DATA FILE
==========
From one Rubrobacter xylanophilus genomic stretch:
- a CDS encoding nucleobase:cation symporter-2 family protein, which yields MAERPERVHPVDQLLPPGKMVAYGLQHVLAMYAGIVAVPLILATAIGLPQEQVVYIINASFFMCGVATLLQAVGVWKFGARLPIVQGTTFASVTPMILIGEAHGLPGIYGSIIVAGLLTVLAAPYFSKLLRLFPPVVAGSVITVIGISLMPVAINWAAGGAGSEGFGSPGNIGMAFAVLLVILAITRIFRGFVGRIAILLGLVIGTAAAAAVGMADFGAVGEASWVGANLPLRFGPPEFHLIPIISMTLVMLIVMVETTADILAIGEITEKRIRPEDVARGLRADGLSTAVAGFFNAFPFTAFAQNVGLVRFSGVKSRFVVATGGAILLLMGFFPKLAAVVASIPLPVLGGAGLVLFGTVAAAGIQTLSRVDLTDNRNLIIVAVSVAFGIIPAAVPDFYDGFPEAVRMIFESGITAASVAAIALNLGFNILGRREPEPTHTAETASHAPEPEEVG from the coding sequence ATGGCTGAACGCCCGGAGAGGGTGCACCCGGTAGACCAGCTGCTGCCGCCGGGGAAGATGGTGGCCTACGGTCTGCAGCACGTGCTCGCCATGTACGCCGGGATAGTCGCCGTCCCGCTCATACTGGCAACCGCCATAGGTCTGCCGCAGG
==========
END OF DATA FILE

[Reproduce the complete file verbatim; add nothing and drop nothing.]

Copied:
From one Rubrobacter xylanophilus genomic stretch:
- a CDS encoding nucleobase:cation symporter-2 family protein, which yields MAERPERVHPVDQLLPPGKMVAYGLQHVLAMYAGIVAVPLILATAIGLPQEQVVYIINASFFMCGVATLLQAVGVWKFGARLPIVQGTTFASVTPMILIGEAHGLPGIYGSIIVAGLLTVLAAPYFSKLLRLFPPVVAGSVITVIGISLMPVAINWAAGGAGSEGFGSPGNIGMAFAVLLVILAITRIFRGFVGRIAILLGLVIGTAAAAAVGMADFGAVGEASWVGANLPLRFGPPEFHLIPIISMTLVMLIVMVETTADILAIGEITEKRIRPEDVARGLRADGLSTAVAGFFNAFPFTAFAQNVGLVRFSGVKSRFVVATGGAILLLMGFFPKLAAVVASIPLPVLGGAGLVLFGTVAAAGIQTLSRVDLTDNRNLIIVAVSVAFGIIPAAVPDFYDGFPEAVRMIFESGITAASVAAIALNLGFNILGRREPEPTHTAETASHAPEPEEVG from the coding sequence ATGGCTGAACGCCCGGAGAGGGTGCACCCGGTAGACCAGCTGCTGCCGCCGGGGAAGATGGTGGCCTACGGTCTGCAGCACGTGCTCGCCATGTACGCCGGGATAGTCGCCGTCCCGCTCATACTGGCAACCGCCATAGGTCTGCCGCAGG